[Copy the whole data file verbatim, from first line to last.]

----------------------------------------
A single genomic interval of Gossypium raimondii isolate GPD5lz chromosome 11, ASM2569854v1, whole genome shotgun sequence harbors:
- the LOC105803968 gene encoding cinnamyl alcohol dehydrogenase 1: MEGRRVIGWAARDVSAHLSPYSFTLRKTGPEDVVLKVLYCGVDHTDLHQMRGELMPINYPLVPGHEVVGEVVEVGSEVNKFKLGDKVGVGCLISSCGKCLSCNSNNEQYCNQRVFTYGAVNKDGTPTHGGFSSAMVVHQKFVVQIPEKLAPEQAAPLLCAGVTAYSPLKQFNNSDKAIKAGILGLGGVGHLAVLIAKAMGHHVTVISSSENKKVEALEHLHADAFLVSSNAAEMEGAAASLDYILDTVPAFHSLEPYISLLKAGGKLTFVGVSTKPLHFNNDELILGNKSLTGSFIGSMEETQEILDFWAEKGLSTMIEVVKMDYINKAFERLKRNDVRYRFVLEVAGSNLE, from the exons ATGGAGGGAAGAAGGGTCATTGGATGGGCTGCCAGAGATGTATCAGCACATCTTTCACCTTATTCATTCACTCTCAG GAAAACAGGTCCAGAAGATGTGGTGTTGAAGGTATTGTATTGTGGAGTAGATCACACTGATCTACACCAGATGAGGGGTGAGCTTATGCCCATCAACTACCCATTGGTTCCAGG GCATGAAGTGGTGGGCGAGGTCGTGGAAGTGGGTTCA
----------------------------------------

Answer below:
A single genomic interval of Gossypium raimondii isolate GPD5lz chromosome 11, ASM2569854v1, whole genome shotgun sequence harbors:
- the LOC105803968 gene encoding cinnamyl alcohol dehydrogenase 1: MEGRRVIGWAARDVSAHLSPYSFTLRKTGPEDVVLKVLYCGVDHTDLHQMRGELMPINYPLVPGHEVVGEVVEVGSEVNKFKLGDKVGVGCLISSCGKCLSCNSNNEQYCNQRVFTYGAVNKDGTPTHGGFSSAMVVHQKFVVQIPEKLAPEQAAPLLCAGVTAYSPLKQFNNSDKAIKAGILGLGGVGHLAVLIAKAMGHHVTVISSSENKKVEALEHLHADAFLVSSNAAEMEGAAASLDYILDTVPAFHSLEPYISLLKAGGKLTFVGVSTKPLHFNNDELILGNKSLTGSFIGSMEETQEILDFWAEKGLSTMIEVVKMDYINKAFERLKRNDVRYRFVLEVAGSNLE, from the exons ATGGAGGGAAGAAGGGTCATTGGATGGGCTGCCAGAGATGTATCAGCACATCTTTCACCTTATTCATTCACTCTCAG GAAAACAGGTCCAGAAGATGTGGTGTTGAAGGTATTGTATTGTGGAGTAGATCACACTGATCTACACCAGATGAGGGGTGAGCTTATGCCCATCAACTACCCATTGGTTCCAGG GCATGAAGTGGTGGGCGAGGTCGTGGAAGTGGGTTCA